Today we are going to finish up our week in Philippians 4: 4-14 by looking at the World in Front of the Text of this passage. What does this passage mean to our lives? Believe me, there is a lot that this passage can speak into our lives in this moment.
So much of what Paul tells us in this passage is what we think and about how we thing. So when it comes to prayer and peace, we are reminded to rejoice. Be joyous. Now there is a difference between “happiness” and “joy.” Happiness is circumstantial. It is based upon what is happening at this time and to be honest, is often quite fleeting. We can be happy whenever something good happens or sad whenever something bad happens. We can be joyous no matter what our circumstance is and that is what Paul is talking about here. He has joy, even though he is in prison. He is somewhere he didn’t want to be, somewhere that none of us would want to be. But yet, he has joy. Why? Because he takes all his concerns to the Lord. When he takes them to the Lord, he finds joy and he finds that peace that passes all understanding. But that joy and that peace did no magically happen. They happened only after he took everything to the Lord. Our prayer affects our thoughts and how we look at everything. Pray. Then joy and peace will find us. But they all start with the prayer. Prayer is the beginning of our life.
Next, we see something that maybe some of the most important words we will read this year: “whatever is true, whatever is honorable, whatever is just, whatever is pure, whatever is pleasing, whatever is commendable, if there is any excellence and if there is anything worthy of praise, think about these things.” This is so, so important. What do you think about? Where does your mind go when it is just drifting? Are you thinking about whatever is good? Do you assume the best of people or the worst? Do you mind focus on things that are good, noble, and pleasing? Or does your mind focus on things that destructive, or wrong, or are belittling? We live in an age where we are trained, and frankly told, to think the worst about other people. About situations, about everything. Paul knows that this is destructive and not good for us. We have to have the discipline to think on the things that are good. We must control our thoughts. We must not let them run to the worst in other people or even in ourselves.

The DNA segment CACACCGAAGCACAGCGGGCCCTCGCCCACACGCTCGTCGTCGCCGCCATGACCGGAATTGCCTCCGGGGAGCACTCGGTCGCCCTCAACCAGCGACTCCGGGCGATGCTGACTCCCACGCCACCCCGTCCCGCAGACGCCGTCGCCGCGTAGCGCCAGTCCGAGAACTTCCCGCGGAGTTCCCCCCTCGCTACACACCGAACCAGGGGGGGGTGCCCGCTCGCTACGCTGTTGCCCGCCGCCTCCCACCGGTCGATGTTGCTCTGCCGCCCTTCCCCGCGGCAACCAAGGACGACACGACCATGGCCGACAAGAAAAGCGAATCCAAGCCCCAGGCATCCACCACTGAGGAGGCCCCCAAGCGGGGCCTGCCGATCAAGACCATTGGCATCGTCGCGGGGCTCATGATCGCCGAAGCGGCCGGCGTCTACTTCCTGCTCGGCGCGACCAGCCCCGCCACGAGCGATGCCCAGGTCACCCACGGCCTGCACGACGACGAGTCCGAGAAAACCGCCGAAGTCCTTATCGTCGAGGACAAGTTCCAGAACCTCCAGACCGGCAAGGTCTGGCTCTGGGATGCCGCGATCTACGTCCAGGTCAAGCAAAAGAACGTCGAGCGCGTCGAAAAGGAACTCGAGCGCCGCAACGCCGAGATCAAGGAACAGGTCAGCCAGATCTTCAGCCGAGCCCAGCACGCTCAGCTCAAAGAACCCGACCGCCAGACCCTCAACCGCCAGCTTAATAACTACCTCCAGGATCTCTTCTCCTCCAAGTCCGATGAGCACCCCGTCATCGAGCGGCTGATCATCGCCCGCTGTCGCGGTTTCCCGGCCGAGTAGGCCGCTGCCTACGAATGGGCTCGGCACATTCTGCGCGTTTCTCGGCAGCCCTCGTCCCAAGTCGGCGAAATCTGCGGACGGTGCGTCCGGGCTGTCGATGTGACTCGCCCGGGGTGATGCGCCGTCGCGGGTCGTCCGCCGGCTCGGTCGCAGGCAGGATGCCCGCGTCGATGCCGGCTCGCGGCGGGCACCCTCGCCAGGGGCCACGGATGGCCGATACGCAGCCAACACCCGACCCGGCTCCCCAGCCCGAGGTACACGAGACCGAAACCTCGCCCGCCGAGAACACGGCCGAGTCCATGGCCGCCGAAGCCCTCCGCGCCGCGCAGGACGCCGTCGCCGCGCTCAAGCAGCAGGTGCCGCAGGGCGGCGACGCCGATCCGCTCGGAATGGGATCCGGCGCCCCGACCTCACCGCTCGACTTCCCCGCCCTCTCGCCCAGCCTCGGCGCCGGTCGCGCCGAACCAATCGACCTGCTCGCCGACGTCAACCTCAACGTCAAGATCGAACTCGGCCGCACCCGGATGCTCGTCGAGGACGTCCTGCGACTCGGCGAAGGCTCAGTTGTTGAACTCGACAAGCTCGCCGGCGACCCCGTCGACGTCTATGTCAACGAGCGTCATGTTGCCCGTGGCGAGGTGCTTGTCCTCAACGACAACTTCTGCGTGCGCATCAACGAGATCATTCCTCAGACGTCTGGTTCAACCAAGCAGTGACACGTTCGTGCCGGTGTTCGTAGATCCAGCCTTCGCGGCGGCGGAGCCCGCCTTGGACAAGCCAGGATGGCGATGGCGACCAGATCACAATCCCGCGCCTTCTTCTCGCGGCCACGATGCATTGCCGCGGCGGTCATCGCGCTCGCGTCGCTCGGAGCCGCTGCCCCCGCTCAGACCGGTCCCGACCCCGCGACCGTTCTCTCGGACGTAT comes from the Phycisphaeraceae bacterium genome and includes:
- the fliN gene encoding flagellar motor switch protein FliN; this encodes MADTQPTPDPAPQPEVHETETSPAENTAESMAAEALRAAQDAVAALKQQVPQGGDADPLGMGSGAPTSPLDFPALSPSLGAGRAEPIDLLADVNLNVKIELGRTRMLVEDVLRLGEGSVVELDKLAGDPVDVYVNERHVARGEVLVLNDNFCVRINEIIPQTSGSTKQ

Today, think on whatever is possible. Where is your head at? Where does your mind go? We must think on the good things. That’s where peace is found. Today, what do you think about?
And our final “thought” is to understand perspective. Paul has had everything someone in his age could have. He has had power, he has had wealth, he has had it all. Now, he finds himself in prison, unable to go or do what he wants. He has had distress and friends are worried about him. But is ok. Why? Because he knows that he can do all things through Christ, who gives him strength. No matter what it is that he is facing, no matter what it is that he is going through, no matter what is happening, Paul has the assurance that it will all be ok. Why? Because he can do it through Jesus. No matter what. As I mentioned earlier this week, this passage is not so much a motivational verse as it is an assurance that we can handle any circumstance that comes our way, through Jesus. When He is our life and strength and shield, we will be ok.
No matter what challenge, no matter what possessions, no matter what happens, we can do it. How? Through Jesus. Today, no matter what you face, through Jesus, you can do it. Seriously. You can do it. Don’t give up. No matter what. Through Jesus, you will survive. You’ve got this.
Keep your mind on that. Think on what is good. Give it to God in prayer. Hold on to Jesus. Rejoice. God has this. We can have that confidence.
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